Ethmoid Bone Injury Case Study

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Case #2 is from a site in in Oakley, California, formally entitled CA-CCO-138, Hotchkiss site. Remains and materials from the excavation are now being held at the Phoebe A. Hearst Museum of Anthropology at UC Berkeley. This case depicts a male (Phenice: 1969). It is possible the individual is anywhere between the ages of 19-34 years old based on the phasing of his pubic symphysis (Phase II, 19-34, Brooks and Suchey: 1990) and the phasing of the auricular surface (Phase II-III 25-34, Lovejoy et. al: 1985). It is estimated that the individual stood approximately 151.8 centimeters tall (4 feet 9 inches) (Auerbach and Ruff: 2009). This measurement was analyzed by using the femoral bicondylar length (FBL) and the tibial maximum length (TML) to obtain …show more content…
The growth is large and had been a part of the individual for a very long because the growth actually changed the shape of the perpendicular plate.The growth is also large in perspective to the rest of the nasal passage. It extends from the ethmoid to the inferior nasal concha, though it does not seem to be within “bone on bone” contact with the inferior nasal concha. Case_Study_2d.jpg leads me to believe that the growth in 2 centimeters in length and possible 1 centimeter in width. However, it is difficult to tell in the photo, as the image seems to have a sort of fish eye aberration to it. It also looks as though it had grown larger over time. I say this because the bone itself appears “stretched” at an abnormal rate, unlike the growth of a femur over time. The bone is rough in appearance and seems like it may have a similar texture to that of osteomyelitis, though I do not think the nasal growth has any connection to osteomyelitis. The shape of the growth is similar to that of a bee hive.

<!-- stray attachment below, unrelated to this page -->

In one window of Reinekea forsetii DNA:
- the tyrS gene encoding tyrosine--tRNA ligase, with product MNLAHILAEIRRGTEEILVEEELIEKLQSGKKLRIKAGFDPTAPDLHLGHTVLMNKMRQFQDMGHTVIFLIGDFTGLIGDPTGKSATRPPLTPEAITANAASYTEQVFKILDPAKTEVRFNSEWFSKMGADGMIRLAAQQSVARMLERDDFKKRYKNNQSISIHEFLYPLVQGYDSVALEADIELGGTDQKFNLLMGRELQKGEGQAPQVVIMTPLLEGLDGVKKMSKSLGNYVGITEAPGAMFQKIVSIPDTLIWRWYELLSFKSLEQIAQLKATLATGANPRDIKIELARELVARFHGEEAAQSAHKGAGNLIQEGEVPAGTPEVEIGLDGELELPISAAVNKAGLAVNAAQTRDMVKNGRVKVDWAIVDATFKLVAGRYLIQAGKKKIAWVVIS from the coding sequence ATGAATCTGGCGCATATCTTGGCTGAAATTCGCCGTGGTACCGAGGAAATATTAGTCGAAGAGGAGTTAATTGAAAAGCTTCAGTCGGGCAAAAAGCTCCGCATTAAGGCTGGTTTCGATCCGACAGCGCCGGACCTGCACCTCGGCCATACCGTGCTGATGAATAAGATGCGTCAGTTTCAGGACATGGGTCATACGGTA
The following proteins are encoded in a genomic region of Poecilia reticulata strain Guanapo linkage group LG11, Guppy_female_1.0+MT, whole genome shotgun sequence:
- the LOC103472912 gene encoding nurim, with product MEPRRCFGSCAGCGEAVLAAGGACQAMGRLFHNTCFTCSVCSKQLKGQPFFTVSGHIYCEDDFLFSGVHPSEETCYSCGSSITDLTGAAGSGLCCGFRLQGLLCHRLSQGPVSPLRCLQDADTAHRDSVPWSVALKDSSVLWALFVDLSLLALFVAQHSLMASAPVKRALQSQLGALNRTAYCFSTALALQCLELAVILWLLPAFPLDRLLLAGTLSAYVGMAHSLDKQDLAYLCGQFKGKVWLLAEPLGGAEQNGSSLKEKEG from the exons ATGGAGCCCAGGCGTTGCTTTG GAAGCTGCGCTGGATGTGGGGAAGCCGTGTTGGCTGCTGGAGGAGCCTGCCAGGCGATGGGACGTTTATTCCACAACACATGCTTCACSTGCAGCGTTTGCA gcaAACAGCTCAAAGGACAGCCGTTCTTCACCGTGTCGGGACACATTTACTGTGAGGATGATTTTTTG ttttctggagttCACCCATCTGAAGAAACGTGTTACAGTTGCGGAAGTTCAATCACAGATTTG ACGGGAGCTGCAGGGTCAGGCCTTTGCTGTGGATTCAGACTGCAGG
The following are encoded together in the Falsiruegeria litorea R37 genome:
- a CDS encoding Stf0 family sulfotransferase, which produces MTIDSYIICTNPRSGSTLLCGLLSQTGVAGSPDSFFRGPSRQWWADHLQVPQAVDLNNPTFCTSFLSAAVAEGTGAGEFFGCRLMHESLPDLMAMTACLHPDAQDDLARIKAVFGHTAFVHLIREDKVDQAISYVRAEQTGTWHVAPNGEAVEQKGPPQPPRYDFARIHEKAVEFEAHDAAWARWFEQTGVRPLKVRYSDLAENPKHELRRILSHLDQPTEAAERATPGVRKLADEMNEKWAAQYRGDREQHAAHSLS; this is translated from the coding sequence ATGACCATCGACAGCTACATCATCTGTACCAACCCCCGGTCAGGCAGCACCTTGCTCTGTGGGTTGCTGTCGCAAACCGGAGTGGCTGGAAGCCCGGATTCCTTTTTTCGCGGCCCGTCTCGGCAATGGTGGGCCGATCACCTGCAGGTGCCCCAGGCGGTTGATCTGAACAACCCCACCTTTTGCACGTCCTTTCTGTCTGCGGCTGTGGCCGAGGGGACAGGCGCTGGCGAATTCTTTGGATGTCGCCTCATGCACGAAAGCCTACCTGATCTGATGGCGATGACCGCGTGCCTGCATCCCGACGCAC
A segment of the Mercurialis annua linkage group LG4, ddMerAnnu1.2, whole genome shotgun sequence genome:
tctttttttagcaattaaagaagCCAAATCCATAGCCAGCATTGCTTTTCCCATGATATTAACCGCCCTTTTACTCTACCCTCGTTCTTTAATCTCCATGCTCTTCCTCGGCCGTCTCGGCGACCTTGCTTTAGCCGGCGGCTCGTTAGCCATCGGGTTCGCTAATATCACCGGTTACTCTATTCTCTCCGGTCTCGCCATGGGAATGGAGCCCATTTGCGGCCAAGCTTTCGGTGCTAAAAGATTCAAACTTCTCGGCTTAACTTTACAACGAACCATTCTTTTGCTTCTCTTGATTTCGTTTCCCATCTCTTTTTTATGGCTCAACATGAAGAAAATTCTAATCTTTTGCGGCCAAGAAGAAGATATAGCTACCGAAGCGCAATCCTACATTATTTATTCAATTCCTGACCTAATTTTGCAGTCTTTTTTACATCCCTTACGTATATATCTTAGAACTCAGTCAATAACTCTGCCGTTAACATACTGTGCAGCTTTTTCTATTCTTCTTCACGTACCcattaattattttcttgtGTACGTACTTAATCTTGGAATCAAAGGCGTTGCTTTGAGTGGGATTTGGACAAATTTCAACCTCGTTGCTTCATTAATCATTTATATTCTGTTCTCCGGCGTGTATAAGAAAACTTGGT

It is my belief that the growth may fall into the category of a neoplastic condition (White et. al 2012: 452). Though, it could easily be argued the growth is sort of infectious disease it is unlikely. Most infectious diseases live little trace of their presence on the skeletal structure. However, chronic diseases do, in fact, leave evidence on bone so it would not be impossible for the growth to be the result of something infectious (White et. al. 2012: 443). I still believe it is much more likely that the individual suffered from a form of

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